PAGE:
According to two recent studies by social sciences researchers at Case Western Reserve University, black teens in urban contexts who were more interested in religious activities were less likely to engage in alcohol and substance use and other delinquent conduct.
The most recent research, published in the Journal of Religion and Health, established a link between religiosity and favorable behavioral outcomes. Staying linked with strong social support networks, in other words, serves as a protective factor for the youths investigated.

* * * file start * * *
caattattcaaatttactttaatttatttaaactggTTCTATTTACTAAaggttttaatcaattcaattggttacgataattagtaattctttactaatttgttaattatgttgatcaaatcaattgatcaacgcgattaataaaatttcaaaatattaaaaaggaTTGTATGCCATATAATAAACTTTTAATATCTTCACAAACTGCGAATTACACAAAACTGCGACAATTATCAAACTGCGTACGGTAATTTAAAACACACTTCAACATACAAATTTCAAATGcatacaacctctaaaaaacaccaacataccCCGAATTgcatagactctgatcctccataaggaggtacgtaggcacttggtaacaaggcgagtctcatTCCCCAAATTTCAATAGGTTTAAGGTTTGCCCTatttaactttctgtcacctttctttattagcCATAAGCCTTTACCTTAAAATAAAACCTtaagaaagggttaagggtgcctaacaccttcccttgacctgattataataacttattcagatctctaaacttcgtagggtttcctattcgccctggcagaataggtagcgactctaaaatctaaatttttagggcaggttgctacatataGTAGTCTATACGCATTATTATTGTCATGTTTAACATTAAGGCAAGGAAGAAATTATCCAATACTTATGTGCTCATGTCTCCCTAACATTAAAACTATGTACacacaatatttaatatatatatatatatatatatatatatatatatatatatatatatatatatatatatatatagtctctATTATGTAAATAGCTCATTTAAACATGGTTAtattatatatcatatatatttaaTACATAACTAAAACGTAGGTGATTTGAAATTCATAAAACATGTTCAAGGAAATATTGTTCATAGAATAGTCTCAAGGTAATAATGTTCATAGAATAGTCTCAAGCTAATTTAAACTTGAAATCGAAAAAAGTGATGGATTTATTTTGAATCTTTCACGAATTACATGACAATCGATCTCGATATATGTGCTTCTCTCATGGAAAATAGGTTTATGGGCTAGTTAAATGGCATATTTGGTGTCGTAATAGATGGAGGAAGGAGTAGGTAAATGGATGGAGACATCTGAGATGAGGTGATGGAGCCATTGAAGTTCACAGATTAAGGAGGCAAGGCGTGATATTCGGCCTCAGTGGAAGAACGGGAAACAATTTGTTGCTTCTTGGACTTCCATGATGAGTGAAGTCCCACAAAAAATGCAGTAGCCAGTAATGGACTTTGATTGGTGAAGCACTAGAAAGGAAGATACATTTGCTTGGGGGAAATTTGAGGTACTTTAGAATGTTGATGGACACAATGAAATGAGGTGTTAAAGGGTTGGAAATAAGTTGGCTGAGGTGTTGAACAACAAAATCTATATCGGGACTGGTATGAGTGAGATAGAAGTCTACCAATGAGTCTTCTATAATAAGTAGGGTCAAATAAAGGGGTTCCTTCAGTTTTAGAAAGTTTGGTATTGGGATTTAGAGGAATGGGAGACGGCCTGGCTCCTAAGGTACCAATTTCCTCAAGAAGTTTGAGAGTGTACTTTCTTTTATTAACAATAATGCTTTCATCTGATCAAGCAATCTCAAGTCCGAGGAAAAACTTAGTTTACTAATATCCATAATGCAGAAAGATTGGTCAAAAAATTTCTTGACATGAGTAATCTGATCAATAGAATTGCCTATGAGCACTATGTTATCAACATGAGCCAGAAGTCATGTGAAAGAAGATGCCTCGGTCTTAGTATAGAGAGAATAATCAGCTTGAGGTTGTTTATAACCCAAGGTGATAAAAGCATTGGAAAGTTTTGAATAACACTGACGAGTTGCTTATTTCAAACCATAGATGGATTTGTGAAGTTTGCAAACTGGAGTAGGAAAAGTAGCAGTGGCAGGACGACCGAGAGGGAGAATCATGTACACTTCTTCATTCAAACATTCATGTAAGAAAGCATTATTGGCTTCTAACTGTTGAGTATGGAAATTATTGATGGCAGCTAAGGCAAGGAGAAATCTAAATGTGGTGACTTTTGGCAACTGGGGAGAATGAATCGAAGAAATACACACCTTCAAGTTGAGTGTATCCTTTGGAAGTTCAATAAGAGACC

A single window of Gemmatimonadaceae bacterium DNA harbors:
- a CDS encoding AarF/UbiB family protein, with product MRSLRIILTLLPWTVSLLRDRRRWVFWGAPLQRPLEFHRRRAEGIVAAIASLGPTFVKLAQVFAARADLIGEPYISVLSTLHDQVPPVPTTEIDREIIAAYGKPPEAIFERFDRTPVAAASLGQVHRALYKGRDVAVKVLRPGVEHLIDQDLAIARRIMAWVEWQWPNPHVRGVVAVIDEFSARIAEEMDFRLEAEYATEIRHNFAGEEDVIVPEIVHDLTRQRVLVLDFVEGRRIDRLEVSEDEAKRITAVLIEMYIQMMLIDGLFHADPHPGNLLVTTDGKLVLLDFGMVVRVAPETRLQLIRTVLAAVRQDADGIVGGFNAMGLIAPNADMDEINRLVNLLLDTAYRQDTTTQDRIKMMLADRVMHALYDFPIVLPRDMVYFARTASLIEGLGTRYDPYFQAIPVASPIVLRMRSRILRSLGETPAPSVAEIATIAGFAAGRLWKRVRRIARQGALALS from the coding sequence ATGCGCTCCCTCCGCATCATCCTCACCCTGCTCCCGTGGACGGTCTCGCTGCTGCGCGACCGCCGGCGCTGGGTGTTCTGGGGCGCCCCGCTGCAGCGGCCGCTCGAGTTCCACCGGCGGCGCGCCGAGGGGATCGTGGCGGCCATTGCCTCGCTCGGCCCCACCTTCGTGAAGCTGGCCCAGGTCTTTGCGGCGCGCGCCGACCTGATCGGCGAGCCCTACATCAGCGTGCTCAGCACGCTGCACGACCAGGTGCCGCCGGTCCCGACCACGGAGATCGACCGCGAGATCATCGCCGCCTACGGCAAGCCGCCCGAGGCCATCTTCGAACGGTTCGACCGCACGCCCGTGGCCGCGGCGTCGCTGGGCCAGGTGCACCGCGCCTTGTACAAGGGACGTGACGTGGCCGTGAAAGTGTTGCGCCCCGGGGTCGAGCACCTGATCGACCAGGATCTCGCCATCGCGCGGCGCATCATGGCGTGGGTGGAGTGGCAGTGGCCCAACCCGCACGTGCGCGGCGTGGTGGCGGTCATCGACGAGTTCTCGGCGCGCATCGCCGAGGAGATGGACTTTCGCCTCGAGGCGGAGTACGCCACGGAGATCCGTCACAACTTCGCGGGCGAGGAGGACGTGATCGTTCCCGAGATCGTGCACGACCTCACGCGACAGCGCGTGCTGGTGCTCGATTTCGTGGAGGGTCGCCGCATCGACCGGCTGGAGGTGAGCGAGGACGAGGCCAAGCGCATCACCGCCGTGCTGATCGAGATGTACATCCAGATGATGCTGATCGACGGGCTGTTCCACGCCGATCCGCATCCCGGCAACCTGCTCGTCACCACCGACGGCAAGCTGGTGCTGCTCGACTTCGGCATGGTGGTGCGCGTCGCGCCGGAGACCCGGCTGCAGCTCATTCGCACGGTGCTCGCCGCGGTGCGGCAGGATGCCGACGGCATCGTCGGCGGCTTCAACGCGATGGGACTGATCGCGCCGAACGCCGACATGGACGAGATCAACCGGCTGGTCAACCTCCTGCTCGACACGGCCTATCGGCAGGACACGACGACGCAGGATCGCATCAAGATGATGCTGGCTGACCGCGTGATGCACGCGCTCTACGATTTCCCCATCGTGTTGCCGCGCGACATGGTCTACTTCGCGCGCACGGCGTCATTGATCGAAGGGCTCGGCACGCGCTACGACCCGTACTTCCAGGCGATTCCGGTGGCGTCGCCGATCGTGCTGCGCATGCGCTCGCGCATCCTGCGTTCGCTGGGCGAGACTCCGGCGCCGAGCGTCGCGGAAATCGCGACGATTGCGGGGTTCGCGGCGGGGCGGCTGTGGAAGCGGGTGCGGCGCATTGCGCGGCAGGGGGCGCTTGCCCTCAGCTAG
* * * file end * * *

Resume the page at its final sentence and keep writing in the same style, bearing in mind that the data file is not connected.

Voisin gathered data from 623 Chicago youth for both research. In comparison to the other two religious classification groups, participants in the extremely religious group reported fewer thefts, assaults, and physical fights, as well as less alcohol and cannabis usage.
According to the findings, religious surroundings can provide positive opposing benefits that attenuate negative peer influences that may result in harmful juvenile behaviors.